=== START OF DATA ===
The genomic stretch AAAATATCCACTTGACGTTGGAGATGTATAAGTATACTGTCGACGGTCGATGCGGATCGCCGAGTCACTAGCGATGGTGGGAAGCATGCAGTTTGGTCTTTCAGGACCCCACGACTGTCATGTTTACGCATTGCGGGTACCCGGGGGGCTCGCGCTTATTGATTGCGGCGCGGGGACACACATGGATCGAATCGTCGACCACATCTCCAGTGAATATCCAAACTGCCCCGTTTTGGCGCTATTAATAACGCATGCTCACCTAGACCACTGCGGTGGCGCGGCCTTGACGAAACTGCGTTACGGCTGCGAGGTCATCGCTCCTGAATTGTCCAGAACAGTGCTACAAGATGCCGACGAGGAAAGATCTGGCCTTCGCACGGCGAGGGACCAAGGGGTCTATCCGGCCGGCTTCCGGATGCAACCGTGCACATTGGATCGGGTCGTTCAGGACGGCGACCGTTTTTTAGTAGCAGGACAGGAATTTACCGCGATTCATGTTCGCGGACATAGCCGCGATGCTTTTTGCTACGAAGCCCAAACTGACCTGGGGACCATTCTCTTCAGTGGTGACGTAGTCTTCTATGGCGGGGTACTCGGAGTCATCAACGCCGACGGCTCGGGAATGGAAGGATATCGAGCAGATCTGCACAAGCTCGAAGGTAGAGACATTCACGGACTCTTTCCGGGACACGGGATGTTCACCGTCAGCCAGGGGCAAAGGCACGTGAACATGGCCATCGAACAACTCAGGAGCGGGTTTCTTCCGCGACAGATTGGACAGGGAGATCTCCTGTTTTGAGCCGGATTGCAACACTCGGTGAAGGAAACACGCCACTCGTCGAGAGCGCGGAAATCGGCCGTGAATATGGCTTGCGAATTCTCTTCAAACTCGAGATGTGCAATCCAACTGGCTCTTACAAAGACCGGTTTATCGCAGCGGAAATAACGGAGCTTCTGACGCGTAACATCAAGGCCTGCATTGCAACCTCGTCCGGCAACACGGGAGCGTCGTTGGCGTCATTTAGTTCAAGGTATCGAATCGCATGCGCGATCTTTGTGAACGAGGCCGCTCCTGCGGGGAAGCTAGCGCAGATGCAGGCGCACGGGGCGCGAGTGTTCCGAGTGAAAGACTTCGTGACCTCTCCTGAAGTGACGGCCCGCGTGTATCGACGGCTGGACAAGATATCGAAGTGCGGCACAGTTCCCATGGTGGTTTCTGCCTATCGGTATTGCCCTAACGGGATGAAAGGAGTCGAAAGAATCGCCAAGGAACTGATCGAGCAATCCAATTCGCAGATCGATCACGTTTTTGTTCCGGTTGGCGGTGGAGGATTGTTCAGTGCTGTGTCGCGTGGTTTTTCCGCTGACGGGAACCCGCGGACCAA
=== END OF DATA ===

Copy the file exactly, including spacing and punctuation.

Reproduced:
The genomic stretch AAAATATCCACTTGACGTTGGAGATGTATAAGTATACTGTCGACGGTCGATGCGGATCGCCGAGTCACTAGCGATGGTGGGAAGCATGCAGTTTGGTCTTTCAGGACCCCACGACTGTCATGTTTACGCATTGCGGGTACCCGGGGGGCTCGCGCTTATTGATTGCGGCGCGGGGACACACATGGATCGAATCGTCGACCACATCTCCAGTGAATATCCAAACTGCCCCGTTTTGGCGCTATTAATAACGCATGCTCACCTAGACCACTGCGGTGGCGCGGCCTTGACGAAACTGCGTTACGGCTGCGAGGTCATCGCTCCTGAATTGTCCAGAACAGTGCTACAAGATGCCGACGAGGAAAGATCTGGCCTTCGCACGGCGAGGGACCAAGGGGTCTATCCGGCCGGCTTCCGGATGCAACCGTGCACATTGGATCGGGTCGTTCAGGACGGCGACCGTTTTTTAGTAGCAGGACAGGAATTTACCGCGATTCATGTTCGCGGACATAGCCGCGATGCTTTTTGCTACGAAGCCCAAACTGACCTGGGGACCATTCTCTTCAGTGGTGACGTAGTCTTCTATGGCGGGGTACTCGGAGTCATCAACGCCGACGGCTCGGGAATGGAAGGATATCGAGCAGATCTGCACAAGCTCGAAGGTAGAGACATTCACGGACTCTTTCCGGGACACGGGATGTTCACCGTCAGCCAGGGGCAAAGGCACGTGAACATGGCCATCGAACAACTCAGGAGCGGGTTTCTTCCGCGACAGATTGGACAGGGAGATCTCCTGTTTTGAGCCGGATTGCAACACTCGGTGAAGGAAACACGCCACTCGTCGAGAGCGCGGAAATCGGCCGTGAATATGGCTTGCGAATTCTCTTCAAACTCGAGATGTGCAATCCAACTGGCTCTTACAAAGACCGGTTTATCGCAGCGGAAATAACGGAGCTTCTGACGCGTAACATCAAGGCCTGCATTGCAACCTCGTCCGGCAACACGGGAGCGTCGTTGGCGTCATTTAGTTCAAGGTATCGAATCGCATGCGCGATCTTTGTGAACGAGGCCGCTCCTGCGGGGAAGCTAGCGCAGATGCAGGCGCACGGGGCGCGAGTGTTCCGAGTGAAAGACTTCGTGACCTCTCCTGAAGTGACGGCCCGCGTGTATCGACGGCTGGACAAGATATCGAAGTGCGGCACAGTTCCCATGGTGGTTTCTGCCTATCGGTATTGCCCTAACGGGATGAAAGGAGTCGAAAGAATCGCCAAGGAACTGATCGAGCAATCCAATTCGCAGATCGATCACGTTTTTGTTCCGGTTGGCGGTGGAGGATTGTTCAGTGCTGTGTCGCGTGGTTTTTCCGCTGACGGGAACCCGCGGACCAA